Hey! Scientist found a new shape!

Discussion in 'Science and Technology' started by MeAgain, Aug 5, 2018.

  1. MeAgain

    MeAgain Dazed and Confused Staff Member Super Moderator

    I am not making this up.
    It's called a scutoid and they found it in some skin cells.

    Moonglow181 and tumbling.dice like this.
  2. Tyrsonswood

    Tyrsonswood Senior Moment

    Scientists eh?

    Must be Fake News... [/sarcasm]
  3. tumbling.dice

    tumbling.dice I Am Only An Egg Lifetime Supporter HipForums Supporter

    Far out!

    My favorite shape is the tesseract. I've been a big fan of it ever since reading Heinlein's "-And He Built A Crooked House-".

  4. Aerianne

    Aerianne Lifetime Supporter Lifetime Supporter

    That looks like some crystals I've seen...maybe.
  5. Irminsul

    Irminsul Valkyrie

    That is what we call in Latin, a, Rhomboidhexegus motherfucker.
  6. hotwater

    hotwater Senior Member

    Ny favorite shapes are the Mobius strip and Klein’s Bottle since reading Star Bright written by Marc Clifton

    Last edited: Aug 5, 2018
    tumbling.dice and GLENGLEN like this.

  7. So how is it new if its been in skin cells for probably like a billion years?
  8. MeAgain

    MeAgain Dazed and Confused Staff Member Super Moderator

    True, I should have said they made a new discovery of a previously unknown shape that has existed in nature for an unknown amount of time.
    beachbum86 likes this.
  9. McFuddy

    McFuddy HaHaHa Joke’s on you Batman

    It's also what one of the Infinity stones was kept in
    until asshole Thanos crushed the Tesseract and took it
    tumbling.dice likes this.
  10. Aerianne

    Aerianne Lifetime Supporter Lifetime Supporter

    Yes, like when a "new" planet is discovered.
    MeAgain and McFuddy like this.
  11. Asmodean

    Asmodean Slo motion rider

    On your mom!
    McFuddy likes this.
  12. BFlyBetty

    BFlyBetty Member

    Oh geez thats hilarious!
    I wonder how much funding they had for that research?
  13. Deidre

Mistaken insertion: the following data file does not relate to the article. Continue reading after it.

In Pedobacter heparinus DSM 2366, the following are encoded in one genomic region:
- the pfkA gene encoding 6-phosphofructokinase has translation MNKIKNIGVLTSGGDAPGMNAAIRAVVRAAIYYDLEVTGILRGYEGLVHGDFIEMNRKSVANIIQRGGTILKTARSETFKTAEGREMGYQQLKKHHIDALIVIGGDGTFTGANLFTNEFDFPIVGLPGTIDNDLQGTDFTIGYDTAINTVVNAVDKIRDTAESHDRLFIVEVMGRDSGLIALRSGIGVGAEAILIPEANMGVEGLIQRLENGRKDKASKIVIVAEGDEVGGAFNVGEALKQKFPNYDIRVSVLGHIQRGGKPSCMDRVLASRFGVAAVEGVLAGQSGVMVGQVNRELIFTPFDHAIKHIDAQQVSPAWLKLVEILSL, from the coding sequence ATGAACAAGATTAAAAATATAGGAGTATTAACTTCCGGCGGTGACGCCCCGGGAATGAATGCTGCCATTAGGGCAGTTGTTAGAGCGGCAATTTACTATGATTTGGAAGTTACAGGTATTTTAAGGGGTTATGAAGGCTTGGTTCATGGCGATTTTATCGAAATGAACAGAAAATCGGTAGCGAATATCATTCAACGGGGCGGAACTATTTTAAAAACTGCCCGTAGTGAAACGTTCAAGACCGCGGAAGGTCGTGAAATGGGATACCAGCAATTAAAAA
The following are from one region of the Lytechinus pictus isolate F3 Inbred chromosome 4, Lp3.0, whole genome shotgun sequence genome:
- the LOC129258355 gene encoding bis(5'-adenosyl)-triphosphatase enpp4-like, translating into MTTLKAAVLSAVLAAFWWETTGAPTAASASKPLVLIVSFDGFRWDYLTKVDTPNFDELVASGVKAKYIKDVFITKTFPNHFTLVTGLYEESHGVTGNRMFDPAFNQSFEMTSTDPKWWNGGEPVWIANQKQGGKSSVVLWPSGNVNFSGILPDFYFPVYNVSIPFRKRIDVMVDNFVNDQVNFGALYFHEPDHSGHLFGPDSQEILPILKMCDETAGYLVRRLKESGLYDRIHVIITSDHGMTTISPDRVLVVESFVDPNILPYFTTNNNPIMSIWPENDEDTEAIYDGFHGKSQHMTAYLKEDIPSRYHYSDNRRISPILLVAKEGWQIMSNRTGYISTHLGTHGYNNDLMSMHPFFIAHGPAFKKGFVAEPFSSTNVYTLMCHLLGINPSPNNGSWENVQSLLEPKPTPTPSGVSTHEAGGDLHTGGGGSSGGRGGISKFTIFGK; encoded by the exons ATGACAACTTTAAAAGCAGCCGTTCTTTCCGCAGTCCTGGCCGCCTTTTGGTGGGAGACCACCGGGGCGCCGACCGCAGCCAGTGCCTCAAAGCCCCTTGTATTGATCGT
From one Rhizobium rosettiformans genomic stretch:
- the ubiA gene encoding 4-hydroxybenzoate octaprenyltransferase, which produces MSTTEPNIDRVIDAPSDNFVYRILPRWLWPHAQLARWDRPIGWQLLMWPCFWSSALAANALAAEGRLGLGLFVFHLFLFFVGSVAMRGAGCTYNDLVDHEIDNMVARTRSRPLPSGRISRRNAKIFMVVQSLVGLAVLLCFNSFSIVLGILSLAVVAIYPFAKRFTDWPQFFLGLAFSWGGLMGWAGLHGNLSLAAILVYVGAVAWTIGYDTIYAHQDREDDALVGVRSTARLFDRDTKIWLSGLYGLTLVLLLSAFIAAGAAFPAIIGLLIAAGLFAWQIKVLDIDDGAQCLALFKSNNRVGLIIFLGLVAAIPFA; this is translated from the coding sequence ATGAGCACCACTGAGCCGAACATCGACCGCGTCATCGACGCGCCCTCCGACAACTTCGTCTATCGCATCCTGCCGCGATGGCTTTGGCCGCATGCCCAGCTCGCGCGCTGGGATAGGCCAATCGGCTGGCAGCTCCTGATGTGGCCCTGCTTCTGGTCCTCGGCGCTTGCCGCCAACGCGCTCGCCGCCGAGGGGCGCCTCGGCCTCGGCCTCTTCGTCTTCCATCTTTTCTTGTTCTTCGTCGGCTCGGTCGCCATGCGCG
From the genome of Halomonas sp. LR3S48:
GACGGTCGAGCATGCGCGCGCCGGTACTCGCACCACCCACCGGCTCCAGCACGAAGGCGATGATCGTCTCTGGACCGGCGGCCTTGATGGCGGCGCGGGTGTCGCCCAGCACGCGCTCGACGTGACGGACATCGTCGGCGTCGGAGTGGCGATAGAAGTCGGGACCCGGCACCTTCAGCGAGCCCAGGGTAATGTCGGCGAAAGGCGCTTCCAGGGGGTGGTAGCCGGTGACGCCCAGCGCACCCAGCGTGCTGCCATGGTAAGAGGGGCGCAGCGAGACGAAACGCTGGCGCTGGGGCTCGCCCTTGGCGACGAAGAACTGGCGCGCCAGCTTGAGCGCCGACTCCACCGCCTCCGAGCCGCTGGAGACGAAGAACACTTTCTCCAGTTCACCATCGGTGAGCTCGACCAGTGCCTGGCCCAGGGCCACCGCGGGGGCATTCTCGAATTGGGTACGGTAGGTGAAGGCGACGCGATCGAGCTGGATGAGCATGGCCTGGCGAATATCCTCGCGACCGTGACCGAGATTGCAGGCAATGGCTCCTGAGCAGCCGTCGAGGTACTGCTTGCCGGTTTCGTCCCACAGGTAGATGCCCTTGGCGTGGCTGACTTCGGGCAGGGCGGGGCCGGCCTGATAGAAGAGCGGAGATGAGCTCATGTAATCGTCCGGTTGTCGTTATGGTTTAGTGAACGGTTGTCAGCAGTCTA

Deidre Senior Member

    That’s cool. I wonder if it can lead to developing new vaccines and cures for diseases that might not have had a cure.
  14. YouFreeMe

    YouFreeMe HipForums Supporter

    What a neat little piece of news!
  15. Moonglow181

    Moonglow181 Lifetime Supporter Lifetime Supporter

    Awesome! It is all out there waiting for us to discover it..I bet every shape anyone can imagine exists somewhere..:)

  16. Makes you wonder though.

    All the money thrown into cancer research, all the money, resources, people studying biology the world over over the the last 100 years. And yet we only "discover" this shape, this year, from skin cells of beetles


    Puts into perspective what shit we still dont know
  17. egger

    egger Member

    Did scientists discover a new shape? Well, first we have to define ‘shape.’ Also, ‘new.’
    A cool scientific finding and a strange semantic investigation.
    by Sara Chodosh
    August 1, 2018

    Did scientists discover a new shape? Well, first we have to define ‘shape.’ Also, ‘new.’


    "So is this shape really new? “It depends what you mean,” he says. “If by ‘new’ you mean that it didn't exist before (like a new model of car), then the answer is ‘no,’ of course. What they mean by "new" is a shape that has never been mathematically described and studied.” It’s possible, of course, that someone else in some other discipline has described and studied the scutoid. Gursky notes that what’s new in one field can be well-known in another. “The same equations that describe the shape of soap bubbles also describe the shape of black holes, for example.”